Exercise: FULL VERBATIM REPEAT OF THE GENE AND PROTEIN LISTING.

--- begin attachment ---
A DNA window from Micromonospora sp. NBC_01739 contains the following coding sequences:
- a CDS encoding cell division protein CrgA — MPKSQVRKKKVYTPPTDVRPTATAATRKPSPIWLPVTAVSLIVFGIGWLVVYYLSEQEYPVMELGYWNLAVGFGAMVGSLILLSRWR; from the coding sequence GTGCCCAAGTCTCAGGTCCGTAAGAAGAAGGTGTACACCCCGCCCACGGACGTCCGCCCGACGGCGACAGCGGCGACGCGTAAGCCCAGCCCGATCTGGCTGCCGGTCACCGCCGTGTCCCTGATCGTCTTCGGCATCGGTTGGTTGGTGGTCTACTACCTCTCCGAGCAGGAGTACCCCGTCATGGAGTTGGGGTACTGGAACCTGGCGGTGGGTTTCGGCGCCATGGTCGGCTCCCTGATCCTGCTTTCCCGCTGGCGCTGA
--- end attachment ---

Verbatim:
A DNA window from Micromonospora sp. NBC_01739 contains the following coding sequences:
- a CDS encoding cell division protein CrgA — MPKSQVRKKKVYTPPTDVRPTATAATRKPSPIWLPVTAVSLIVFGIGWLVVYYLSEQEYPVMELGYWNLAVGFGAMVGSLILLSRWR; from the coding sequence GTGCCCAAGTCTCAGGTCCGTAAGAAGAAGGTGTACACCCCGCCCACGGACGTCCGCCCGACGGCGACAGCGGCGACGCGTAAGCCCAGCCCGATCTGGCTGCCGGTCACCGCCGTGTCCCTGATCGTCTTCGGCATCGGTTGGTTGGTGGTCTACTACCTCTCCGAGCAGGAGTACCCCGTCATGGAGTTGGGGTACTGGAACCTGGCGGTGGGTTTCGGCGCCATGGTCGGCTCCCTGATCCTGCTTTCCCGCTGGCGCTGA